In this second section, information will be presented that discusses the principles of Planetary Health with regard to relationships between humans and animals
- Chapter 5: Human interaction with companion animals
- Chapter 6: Human interaction with food production animals
- Chapter 7: Human interaction with wildlife
- Chapter 8: Loss of Biodiversity
Human and Animal Relationships
The relationship between humans and animals has a long history that has evolved over time. There is evidence that humans interacted with animals in the form of hunting and fishing approximately 400,000 years ago (Encyclopedia.com). Domestication of animals is thought to have occurred between 13000 and 2500 BC. Animals have played a significant role in the evolution of human societies, cultures, and religions (Beckoff, Encyclopedia HA bond).
Animals are principal constituents in the health of the planet. Invertebrate animals contribute extensively to ecosystem health through pollination, aeration of the soil, and as a source of food for other animals to name a few. Vertebrate animals such as bats, rodents, and birds can be essential pollinators as well. While we may have interactions with such animals, we do not often have relationships with them like we do with domesticated mammals (even though I had worms as pets when I was little). Our interactions with animals are diverse and depend on the culture. “We eat them, wear them, live with them, work them, experiment on them, try to save them, spoil them, abuse them, fight them, hunt them, buy, sell, and trade them, and love, fear, or hate them.” (Urbanik, Placing Animals, Geography)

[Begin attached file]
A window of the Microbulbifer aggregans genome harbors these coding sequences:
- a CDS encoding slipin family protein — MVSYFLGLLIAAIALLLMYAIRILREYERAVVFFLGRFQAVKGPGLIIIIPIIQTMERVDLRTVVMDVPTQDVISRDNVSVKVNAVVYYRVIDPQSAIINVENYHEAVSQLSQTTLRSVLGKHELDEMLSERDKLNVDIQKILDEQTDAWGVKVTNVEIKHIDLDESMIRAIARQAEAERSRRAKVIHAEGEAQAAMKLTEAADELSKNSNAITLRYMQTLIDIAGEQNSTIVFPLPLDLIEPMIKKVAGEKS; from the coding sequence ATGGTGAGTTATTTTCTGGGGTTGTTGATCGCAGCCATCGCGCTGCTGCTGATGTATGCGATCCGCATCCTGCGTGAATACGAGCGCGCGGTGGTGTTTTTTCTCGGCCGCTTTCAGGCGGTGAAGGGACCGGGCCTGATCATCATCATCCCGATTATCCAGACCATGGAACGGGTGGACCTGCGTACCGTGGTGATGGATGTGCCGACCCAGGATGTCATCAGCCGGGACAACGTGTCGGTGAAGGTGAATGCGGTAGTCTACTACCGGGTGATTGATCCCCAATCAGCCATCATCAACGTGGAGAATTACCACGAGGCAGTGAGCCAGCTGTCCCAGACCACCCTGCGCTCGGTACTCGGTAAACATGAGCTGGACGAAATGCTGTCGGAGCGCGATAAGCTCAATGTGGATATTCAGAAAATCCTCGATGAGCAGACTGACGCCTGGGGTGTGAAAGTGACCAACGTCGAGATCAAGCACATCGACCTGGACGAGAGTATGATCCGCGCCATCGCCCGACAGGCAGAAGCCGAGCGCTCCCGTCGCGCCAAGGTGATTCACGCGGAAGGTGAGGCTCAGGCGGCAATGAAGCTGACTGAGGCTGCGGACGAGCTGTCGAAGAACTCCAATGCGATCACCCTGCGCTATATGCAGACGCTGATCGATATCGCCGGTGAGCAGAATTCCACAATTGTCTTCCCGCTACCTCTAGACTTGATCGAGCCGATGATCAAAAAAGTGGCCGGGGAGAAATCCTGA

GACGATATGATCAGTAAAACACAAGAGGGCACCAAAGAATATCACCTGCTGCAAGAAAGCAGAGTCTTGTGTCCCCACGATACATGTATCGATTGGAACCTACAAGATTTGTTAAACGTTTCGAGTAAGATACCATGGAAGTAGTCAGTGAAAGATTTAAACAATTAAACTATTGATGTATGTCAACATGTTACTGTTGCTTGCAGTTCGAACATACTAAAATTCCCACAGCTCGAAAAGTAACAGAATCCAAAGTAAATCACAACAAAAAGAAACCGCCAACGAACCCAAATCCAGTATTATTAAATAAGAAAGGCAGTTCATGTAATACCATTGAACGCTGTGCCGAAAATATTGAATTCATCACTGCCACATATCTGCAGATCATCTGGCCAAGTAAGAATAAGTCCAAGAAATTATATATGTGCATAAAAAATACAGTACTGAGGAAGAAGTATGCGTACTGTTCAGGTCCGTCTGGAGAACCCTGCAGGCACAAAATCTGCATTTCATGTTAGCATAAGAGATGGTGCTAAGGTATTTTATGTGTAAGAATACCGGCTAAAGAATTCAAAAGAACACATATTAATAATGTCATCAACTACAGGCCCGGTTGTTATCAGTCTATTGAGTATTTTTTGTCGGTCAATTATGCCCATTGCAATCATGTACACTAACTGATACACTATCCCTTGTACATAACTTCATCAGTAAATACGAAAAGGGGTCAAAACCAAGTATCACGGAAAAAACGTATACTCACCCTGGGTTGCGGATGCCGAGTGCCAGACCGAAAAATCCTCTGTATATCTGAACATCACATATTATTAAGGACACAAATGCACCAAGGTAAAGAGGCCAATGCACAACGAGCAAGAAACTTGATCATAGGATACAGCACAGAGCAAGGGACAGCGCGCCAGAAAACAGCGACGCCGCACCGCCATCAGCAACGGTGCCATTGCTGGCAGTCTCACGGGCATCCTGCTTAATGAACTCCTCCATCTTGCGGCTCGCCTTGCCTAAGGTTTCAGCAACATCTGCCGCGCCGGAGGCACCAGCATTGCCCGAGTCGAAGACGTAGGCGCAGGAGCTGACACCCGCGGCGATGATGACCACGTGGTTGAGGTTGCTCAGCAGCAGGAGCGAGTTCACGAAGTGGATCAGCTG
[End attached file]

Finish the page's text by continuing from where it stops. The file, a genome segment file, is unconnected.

Anthrozoology is the field of research that focuses on human-animal relationships and includes studies on the interactions of humans with animals in a variety of venues worldwide. These venues include educational and research settings, animal shelters, farms and ranches, zoos, rodeos, houses of worship, and even slaughterhouses. Relationships within various contexts can be complex and challenging (Beckoff Ency HA bond).
A short Description of the Human and Animal Bond
On the loss of intermediate hosts and the spread of infections
Oh and by the way … what does loss of biodiversity have to do with Human and animal relations?
Venom related drug discoveries.